When Russian troops invaded Ukraine on Thursday, the city of 2.8 million people initially reacted with concern but also a measure of self-possession. However, nerves started fraying when grocery stores began closing and the city’s famously deep subway system turned its stations into bomb shelters.
The mayor confirmed to the AP that nine civilians in Kyiv had been killed so far, including one child.
NEW YORK — Some early signs are emerging of significant economic consequences to Russia following its invasion of Ukraine three days ago. While official quotes for the Russian ruble were unchanged at roughly 84 rubles to the dollar, one online Russian bank, Tinkoff, was giving an unofficial exchange rate of 152 rubles over the weekend.
Videos from Russia showed long lines of Russians trying to withdraw cash from ATMs, while the Russian Central Bank issued a statement calling for calm, in an effort to avoid bank runs. Reports also showed that Visa and Mastercard were no longer being accepted for those with international bank accounts.
“Banks and credit card companies dealing with Russia are going into lock down mode given the fast pace and increasing bite of the sanctions,” said Amanda DeBusk, a partner with Dechert LLP.
Russia may have to temporarily close bank branches or declare a national bank holiday to protect its financial system, analysts said.
“If there’s a full-scale banking panic, that’s a driver of crisis in its own right,” said Adam Tooze, a professor of history at Columbia University and Director of the European Institute. “A rush into dollars by the Russian general population moves things into an entirely new domain of financial warfare.”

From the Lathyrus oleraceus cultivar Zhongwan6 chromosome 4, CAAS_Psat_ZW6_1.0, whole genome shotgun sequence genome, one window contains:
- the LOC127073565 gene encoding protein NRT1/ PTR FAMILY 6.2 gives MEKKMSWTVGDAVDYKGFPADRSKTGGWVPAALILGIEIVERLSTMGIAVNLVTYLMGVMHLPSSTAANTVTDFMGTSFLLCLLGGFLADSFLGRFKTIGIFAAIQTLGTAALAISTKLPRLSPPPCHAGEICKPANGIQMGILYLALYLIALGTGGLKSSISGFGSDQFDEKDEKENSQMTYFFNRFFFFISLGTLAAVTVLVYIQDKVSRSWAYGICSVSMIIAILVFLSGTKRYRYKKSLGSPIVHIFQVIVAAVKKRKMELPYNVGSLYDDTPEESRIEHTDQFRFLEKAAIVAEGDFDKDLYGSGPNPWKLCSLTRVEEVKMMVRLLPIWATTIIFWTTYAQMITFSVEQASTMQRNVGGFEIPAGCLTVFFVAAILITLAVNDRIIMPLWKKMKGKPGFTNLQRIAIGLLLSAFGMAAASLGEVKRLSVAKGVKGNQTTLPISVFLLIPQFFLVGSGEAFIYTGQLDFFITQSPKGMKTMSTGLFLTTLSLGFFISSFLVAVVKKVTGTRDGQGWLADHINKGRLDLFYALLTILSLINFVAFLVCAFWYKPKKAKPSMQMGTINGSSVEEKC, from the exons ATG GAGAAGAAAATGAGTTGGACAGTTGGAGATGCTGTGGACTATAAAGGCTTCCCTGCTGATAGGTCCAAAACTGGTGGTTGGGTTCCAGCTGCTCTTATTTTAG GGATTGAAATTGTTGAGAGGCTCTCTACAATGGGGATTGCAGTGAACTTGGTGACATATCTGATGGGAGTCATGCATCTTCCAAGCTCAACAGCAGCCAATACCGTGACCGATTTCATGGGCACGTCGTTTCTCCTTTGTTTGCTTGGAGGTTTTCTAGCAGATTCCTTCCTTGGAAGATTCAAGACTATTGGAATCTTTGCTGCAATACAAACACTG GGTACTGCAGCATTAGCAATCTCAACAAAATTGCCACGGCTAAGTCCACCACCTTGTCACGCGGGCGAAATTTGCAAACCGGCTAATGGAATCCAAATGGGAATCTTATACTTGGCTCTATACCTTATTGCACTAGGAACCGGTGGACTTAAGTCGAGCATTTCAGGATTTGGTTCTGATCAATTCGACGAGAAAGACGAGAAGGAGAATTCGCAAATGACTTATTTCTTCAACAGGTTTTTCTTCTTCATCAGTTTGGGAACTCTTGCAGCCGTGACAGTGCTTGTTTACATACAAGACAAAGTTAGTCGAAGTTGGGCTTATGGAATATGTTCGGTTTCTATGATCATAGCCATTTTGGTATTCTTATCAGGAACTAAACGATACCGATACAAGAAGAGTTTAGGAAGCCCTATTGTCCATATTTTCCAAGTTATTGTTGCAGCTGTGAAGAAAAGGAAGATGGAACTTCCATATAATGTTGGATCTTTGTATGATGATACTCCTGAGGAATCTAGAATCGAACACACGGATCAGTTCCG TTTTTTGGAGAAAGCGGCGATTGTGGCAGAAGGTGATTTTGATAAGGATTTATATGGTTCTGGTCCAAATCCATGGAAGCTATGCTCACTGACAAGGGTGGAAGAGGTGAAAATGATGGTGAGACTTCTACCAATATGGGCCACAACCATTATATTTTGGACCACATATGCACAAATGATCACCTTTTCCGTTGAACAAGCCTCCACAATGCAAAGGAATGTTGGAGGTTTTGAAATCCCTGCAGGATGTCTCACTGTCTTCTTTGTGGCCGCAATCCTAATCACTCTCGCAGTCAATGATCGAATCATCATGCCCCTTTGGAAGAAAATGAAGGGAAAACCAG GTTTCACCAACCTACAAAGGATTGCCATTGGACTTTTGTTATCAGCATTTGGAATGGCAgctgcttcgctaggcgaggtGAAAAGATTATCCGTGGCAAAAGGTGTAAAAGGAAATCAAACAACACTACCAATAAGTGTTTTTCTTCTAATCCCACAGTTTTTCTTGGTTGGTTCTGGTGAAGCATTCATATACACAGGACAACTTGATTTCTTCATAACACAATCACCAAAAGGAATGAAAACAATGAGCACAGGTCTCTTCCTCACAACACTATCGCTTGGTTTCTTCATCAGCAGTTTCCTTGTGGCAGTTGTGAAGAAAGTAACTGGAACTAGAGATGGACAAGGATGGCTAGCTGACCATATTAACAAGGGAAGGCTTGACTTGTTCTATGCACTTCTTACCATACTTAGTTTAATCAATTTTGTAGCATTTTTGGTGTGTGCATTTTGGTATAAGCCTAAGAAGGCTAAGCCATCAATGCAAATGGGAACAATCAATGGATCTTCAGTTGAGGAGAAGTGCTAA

MOSCOW — The Russian military said Sunday that some of its troops were killed and some were wounded in Ukraine — admitting for the first time that it had suffered casualties since the Russian invasion.
Russian Defense Ministry spokesman Maj. Gen. Igor Konashenkov said Sunday “there are dead and wounded among our comrades,” without offering any numbers, but adding that Russia’s losses were “many times” fewer than those of Ukraine’s forces.
It was the first time Russian military officials mentioned casualties on their side. Ukraine has claimed that its forces killed 3,500 Russian troops. Konashenkov also said that since the start of the attack Thursday, the Russian military have hit 1,067 Ukrainian military facilities, including 27 command posts and communication centers, 38 air defense missile system and 56 radar stations.
Konashenkov’s claims and Ukraine’s allegations that its forces killed thousands of Russian troops can’t be independently verified.
KYIV, Ukraine — Hundreds of people protested Russia’s invasion of Ukraine in Belarus on Sunday. The protests came despite the fact that the authoritarian Belarusian government has sided with Moscow.
The anti-war rallies spanned at least 12 Belarusian cities, and human rights advocates reported that more than 170 people have been arrested. In the capital of Minsk, demonstrators marched in different parts of the city carrying Ukrainian flags. A large pile of flowers kept growing at the building of Ukraine’s Embassy.
JERUSALEM — Around 2,500 Ukrainian Jews have asked to immigrate to Israel and take citizenship since the onset of Russia’s invasion, a quasi-governmental organization says.
The Jewish Agency for Israel, which handles immigration matters, said that it has received over 5,000 inquiries about immigration to Israel. Around half have requested to immigrate immediately, the agency said.
Ukraine is home to a Jewish community of around 43,000. But approximately 200,000 Ukrainians are eligible for…